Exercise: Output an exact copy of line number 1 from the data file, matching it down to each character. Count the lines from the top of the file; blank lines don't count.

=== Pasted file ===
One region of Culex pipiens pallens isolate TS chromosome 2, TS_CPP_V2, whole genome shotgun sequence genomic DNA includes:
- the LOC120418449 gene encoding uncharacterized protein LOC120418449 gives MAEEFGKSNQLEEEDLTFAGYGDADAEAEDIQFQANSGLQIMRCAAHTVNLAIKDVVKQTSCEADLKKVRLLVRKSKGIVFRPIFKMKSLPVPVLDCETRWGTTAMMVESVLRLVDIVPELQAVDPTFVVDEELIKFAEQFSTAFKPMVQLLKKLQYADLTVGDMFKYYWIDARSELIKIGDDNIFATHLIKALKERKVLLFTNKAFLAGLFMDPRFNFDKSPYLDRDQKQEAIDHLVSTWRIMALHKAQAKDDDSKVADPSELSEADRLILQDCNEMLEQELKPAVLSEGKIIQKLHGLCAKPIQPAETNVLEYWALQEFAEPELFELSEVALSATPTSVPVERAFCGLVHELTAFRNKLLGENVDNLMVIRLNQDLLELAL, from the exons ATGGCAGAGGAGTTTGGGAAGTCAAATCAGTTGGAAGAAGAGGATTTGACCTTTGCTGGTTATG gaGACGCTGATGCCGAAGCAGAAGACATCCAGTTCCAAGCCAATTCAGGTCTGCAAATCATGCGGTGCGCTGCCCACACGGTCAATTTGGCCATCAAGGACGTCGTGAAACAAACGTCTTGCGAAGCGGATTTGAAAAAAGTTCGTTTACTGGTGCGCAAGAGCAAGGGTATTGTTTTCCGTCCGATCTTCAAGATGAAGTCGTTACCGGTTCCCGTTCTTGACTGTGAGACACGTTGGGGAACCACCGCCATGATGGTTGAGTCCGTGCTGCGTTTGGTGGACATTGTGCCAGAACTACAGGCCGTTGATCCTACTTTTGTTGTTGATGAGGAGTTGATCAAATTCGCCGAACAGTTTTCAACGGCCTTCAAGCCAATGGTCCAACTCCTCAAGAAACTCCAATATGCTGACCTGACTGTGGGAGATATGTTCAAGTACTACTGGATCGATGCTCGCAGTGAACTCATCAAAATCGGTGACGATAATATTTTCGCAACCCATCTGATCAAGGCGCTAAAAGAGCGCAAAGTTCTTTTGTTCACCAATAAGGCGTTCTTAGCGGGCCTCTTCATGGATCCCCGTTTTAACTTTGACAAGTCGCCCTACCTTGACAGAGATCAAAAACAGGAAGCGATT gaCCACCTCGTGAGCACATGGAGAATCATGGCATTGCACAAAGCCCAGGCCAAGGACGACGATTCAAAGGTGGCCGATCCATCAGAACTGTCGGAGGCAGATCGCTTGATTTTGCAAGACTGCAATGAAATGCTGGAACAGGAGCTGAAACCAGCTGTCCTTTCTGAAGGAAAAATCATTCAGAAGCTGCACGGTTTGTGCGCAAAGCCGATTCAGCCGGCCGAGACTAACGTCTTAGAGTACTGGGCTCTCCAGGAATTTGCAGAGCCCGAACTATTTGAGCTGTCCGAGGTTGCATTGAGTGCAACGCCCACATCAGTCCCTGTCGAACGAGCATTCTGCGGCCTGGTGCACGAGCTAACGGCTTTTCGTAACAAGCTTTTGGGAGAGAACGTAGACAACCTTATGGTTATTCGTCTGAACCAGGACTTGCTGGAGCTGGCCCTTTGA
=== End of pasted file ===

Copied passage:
One region of Culex pipiens pallens isolate TS chromosome 2, TS_CPP_V2, whole genome shotgun sequence genomic DNA includes: